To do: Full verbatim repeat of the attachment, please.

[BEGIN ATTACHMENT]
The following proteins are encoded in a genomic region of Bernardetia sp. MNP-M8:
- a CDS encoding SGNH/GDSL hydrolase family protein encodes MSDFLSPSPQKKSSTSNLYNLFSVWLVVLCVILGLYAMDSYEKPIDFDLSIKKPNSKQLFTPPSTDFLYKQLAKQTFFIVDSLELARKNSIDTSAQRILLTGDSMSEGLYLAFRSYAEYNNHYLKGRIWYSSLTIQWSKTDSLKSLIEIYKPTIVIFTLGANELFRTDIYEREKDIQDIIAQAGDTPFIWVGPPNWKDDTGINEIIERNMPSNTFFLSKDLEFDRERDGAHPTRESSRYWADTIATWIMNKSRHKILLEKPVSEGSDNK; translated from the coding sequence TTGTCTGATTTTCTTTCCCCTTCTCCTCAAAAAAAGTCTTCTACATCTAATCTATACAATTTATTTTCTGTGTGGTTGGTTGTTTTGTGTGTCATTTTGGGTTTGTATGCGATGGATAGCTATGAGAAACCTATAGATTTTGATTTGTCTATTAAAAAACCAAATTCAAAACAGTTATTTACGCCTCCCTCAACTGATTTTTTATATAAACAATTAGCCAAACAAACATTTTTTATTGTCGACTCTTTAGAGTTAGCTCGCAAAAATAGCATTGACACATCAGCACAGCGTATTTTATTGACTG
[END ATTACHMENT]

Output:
The following proteins are encoded in a genomic region of Bernardetia sp. MNP-M8:
- a CDS encoding SGNH/GDSL hydrolase family protein encodes MSDFLSPSPQKKSSTSNLYNLFSVWLVVLCVILGLYAMDSYEKPIDFDLSIKKPNSKQLFTPPSTDFLYKQLAKQTFFIVDSLELARKNSIDTSAQRILLTGDSMSEGLYLAFRSYAEYNNHYLKGRIWYSSLTIQWSKTDSLKSLIEIYKPTIVIFTLGANELFRTDIYEREKDIQDIIAQAGDTPFIWVGPPNWKDDTGINEIIERNMPSNTFFLSKDLEFDRERDGAHPTRESSRYWADTIATWIMNKSRHKILLEKPVSEGSDNK; translated from the coding sequence TTGTCTGATTTTCTTTCCCCTTCTCCTCAAAAAAAGTCTTCTACATCTAATCTATACAATTTATTTTCTGTGTGGTTGGTTGTTTTGTGTGTCATTTTGGGTTTGTATGCGATGGATAGCTATGAGAAACCTATAGATTTTGATTTGTCTATTAAAAAACCAAATTCAAAACAGTTATTTACGCCTCCCTCAACTGATTTTTTATATAAACAATTAGCCAAACAAACATTTTTTATTGTCGACTCTTTAGAGTTAGCTCGCAAAAATAGCATTGACACATCAGCACAGCGTATTTTATTGACTG